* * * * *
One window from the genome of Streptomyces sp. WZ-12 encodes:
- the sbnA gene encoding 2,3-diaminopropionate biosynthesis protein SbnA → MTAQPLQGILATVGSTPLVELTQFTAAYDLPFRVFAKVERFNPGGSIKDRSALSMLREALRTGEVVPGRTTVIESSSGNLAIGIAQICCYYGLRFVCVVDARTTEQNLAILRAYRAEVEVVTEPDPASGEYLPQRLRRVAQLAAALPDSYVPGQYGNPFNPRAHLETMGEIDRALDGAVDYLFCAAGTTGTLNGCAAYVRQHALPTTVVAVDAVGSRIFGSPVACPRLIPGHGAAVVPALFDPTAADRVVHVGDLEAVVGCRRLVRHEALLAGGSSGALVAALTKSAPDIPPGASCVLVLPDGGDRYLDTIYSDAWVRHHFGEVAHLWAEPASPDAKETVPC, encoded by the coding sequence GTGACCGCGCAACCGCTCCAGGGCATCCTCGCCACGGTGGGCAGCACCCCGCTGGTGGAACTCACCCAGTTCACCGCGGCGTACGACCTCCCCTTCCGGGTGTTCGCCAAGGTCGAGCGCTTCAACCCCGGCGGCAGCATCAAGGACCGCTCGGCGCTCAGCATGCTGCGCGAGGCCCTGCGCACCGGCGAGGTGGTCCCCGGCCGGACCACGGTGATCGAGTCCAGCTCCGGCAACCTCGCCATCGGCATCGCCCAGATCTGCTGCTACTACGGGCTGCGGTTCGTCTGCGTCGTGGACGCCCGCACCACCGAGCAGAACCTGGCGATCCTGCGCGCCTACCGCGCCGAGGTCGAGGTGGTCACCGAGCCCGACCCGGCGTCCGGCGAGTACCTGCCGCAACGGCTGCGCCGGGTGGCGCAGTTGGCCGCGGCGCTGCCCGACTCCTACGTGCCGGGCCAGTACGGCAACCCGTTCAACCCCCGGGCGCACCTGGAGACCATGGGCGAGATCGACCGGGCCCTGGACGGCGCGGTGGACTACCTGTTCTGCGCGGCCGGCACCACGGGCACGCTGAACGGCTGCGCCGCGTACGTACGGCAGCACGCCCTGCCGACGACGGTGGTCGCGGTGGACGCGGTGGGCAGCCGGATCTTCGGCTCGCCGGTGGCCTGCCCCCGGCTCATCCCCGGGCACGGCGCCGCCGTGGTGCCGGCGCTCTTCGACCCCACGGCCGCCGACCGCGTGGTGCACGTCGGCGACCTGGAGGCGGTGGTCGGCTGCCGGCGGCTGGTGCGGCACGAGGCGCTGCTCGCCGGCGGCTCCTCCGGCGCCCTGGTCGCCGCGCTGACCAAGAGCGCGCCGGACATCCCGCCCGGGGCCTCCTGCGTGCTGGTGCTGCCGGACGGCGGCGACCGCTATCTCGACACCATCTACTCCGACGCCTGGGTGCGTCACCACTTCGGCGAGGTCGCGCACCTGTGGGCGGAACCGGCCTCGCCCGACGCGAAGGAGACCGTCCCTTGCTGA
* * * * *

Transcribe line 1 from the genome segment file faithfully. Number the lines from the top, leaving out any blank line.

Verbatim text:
One window from the genome of Streptomyces sp. WZ-12 encodes: